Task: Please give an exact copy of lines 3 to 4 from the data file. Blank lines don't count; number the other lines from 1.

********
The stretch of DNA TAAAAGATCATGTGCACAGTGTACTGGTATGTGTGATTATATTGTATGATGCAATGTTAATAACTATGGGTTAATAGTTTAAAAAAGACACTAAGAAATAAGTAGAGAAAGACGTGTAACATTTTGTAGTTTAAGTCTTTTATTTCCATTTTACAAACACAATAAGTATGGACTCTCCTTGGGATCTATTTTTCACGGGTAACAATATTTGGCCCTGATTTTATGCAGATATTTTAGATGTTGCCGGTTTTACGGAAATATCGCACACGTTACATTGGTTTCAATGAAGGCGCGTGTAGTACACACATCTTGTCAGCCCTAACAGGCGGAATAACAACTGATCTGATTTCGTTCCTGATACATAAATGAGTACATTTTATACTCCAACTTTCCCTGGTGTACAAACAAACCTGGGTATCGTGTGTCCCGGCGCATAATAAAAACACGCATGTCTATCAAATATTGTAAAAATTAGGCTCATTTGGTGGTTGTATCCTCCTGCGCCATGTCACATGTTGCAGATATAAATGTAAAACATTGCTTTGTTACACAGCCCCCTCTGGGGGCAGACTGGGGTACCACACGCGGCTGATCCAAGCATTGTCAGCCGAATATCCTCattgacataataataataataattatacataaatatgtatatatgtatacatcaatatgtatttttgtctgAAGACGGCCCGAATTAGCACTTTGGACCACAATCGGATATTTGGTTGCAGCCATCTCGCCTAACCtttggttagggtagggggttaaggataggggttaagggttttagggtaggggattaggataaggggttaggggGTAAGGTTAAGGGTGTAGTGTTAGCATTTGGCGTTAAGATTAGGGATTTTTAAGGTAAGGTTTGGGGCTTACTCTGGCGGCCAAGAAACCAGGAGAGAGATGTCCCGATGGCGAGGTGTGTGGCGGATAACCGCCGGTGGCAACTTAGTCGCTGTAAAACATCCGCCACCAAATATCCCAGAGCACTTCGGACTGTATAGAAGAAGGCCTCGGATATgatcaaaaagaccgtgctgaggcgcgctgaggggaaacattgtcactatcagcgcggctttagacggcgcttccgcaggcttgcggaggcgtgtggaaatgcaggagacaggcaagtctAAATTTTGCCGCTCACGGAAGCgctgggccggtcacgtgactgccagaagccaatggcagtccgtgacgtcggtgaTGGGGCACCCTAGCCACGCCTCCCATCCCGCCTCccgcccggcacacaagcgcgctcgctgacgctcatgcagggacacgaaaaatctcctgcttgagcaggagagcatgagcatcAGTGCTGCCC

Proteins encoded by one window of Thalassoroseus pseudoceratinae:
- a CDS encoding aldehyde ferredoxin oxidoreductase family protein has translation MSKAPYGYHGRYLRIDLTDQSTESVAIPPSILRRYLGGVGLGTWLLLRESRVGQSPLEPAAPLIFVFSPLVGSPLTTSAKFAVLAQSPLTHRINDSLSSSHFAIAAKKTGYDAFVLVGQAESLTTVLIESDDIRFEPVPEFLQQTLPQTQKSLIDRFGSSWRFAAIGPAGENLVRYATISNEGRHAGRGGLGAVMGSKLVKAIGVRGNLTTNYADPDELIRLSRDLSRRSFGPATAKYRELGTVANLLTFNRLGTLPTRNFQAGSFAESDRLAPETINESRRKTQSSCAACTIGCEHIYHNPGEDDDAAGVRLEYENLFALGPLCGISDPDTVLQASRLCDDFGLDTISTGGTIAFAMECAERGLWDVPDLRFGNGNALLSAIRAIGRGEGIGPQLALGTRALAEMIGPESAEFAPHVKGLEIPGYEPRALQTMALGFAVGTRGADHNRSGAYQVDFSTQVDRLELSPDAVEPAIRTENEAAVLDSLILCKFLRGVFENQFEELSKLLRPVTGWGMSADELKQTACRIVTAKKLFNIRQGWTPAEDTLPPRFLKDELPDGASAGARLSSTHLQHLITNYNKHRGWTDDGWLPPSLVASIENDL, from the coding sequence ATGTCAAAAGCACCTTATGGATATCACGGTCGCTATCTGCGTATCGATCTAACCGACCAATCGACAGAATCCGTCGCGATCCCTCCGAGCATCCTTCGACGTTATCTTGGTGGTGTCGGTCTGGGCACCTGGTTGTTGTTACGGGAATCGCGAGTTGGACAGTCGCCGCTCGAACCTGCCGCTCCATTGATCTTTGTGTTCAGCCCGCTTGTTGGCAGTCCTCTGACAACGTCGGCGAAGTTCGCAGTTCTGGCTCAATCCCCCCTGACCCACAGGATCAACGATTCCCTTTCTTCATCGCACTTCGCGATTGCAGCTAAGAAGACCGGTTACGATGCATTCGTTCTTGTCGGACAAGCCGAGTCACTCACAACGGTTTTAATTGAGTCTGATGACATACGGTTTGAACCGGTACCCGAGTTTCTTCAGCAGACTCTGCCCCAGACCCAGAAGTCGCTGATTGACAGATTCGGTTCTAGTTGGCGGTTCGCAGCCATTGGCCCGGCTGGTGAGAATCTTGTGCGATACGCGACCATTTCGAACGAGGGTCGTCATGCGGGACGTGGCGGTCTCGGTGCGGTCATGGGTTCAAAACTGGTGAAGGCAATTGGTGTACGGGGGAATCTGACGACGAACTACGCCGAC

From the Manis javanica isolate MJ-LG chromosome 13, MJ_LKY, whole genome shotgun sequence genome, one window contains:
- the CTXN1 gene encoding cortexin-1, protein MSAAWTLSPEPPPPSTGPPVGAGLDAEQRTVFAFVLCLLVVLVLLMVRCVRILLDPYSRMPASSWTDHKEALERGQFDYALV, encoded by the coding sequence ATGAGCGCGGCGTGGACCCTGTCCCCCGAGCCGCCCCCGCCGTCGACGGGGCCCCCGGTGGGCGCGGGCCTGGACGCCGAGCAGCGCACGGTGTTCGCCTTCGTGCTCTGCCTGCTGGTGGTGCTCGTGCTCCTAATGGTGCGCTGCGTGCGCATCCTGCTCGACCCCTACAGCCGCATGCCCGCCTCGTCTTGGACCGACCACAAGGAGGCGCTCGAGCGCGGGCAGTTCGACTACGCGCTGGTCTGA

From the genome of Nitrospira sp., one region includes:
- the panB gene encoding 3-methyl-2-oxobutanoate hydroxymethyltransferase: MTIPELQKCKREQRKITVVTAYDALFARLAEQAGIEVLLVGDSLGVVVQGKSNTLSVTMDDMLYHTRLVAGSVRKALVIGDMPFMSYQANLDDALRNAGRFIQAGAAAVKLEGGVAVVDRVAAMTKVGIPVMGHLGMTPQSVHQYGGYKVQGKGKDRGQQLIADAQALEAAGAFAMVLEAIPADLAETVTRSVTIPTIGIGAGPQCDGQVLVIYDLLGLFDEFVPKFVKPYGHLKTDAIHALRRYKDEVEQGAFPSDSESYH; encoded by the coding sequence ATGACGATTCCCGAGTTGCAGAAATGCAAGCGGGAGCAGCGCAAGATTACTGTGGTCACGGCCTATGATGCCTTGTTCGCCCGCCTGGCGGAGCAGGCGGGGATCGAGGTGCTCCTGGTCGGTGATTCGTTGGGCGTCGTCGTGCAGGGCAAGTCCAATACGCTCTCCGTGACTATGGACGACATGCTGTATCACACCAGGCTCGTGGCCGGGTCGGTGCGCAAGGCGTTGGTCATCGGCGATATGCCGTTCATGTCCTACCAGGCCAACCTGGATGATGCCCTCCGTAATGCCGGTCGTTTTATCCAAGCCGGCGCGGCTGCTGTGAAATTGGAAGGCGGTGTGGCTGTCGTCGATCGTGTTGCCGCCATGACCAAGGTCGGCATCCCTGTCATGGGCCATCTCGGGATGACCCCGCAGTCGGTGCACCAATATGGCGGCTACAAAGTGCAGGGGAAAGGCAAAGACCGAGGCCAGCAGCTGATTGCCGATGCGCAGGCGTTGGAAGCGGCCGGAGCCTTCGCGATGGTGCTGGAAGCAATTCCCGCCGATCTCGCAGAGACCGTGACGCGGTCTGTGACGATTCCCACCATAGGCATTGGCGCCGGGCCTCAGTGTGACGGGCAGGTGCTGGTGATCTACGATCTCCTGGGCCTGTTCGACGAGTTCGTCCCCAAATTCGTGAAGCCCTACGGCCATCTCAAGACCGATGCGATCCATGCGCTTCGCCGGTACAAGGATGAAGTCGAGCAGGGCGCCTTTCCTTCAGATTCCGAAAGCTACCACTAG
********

- a CDS encoding aldehyde ferredoxin oxidoreductase family protein has translation MSKAPYGYHGRYLRIDLTDQSTESVAIPPSILRRYLGGVGLGTWLLLRESRVGQSPLEPAAPLIFVFSPLVGSPLTTSAKFAVLAQSPLTHRINDSLSSSHFAIAAKKTGYDAFVLVGQAESLTTVLIESDDIRFEPVPEFLQQTLPQTQKSLIDRFGSSWRFAAIGPAGENLVRYATISNEGRHAGRGGLGAVMGSKLVKAIGVRGNLTTNYADPDELIRLSRDLSRRSFGPATAKYRELGTVANLLTFNRLGTLPTRNFQAGSFAESDRLAPETINESRRKTQSSCAACTIGCEHIYHNPGEDDDAAGVRLEYENLFALGPLCGISDPDTVLQASRLCDDFGLDTISTGGTIAFAMECAERGLWDVPDLRFGNGNALLSAIRAIGRGEGIGPQLALGTRALAEMIGPESAEFAPHVKGLEIPGYEPRALQTMALGFAVGTRGADHNRSGAYQVDFSTQVDRLELSPDAVEPAIRTENEAAVLDSLILCKFLRGVFENQFEELSKLLRPVTGWGMSADELKQTACRIVTAKKLFNIRQGWTPAEDTLPPRFLKDELPDGASAGARLSSTHLQHLITNYNKHRGWTDDGWLPPSLVASIENDL, from the coding sequence ATGTCAAAAGCACCTTATGGATATCACGGTCGCTATCTGCGTATCGATCTAACCGACCAATCGACAGAATCCGTCGCGATCCCTCCGAGCATCCTTCGACGTTATCTTGGTGGTGTCGGTCTGGGCACCTGGTTGTTGTTACGGGAATCGCGAGTTGGACAGTCGCCGCTCGAACCTGCCGCTCCATTGATCTTTGTGTTCAGCCCGCTTGTTGGCAGTCCTCTGACAACGTCGGCGAAGTTCGCAGTTCTGGCTCAATCCCCCCTGACCCACAGGATCAACGATTCCCTTTCTTCATCGCACTTCGCGATTGCAGCTAAGAAGACCGGTTACGATGCATTCGTTCTTGTCGGACAAGCCGAGTCACTCACAACGGTTTTAATTGAGTCTGATGACATACGGTTTGAACCGGTACCCGAGTTTCTTCAGCAGACTCTGCCCCAGACCCAGAAGTCGCTGATTGACAGATTCGGTTCTAGTTGGCGGTTCGCAGCCATTGGCCCGGCTGGTGAGAATCTTGTGCGATACGCGACCATTTCGAACGAGGGTCGTCATGCGGGACGTGGCGGTCTCGGTGCGGTCATGGGTTCAAAACTGGTGAAGGCAATTGGTGTACGGGGGAATCTGACGACGAACTACGCCGAC

From the Manis javanica isolate MJ-LG chromosome 13, MJ_LKY, whole genome shotgun sequence genome, one window contains: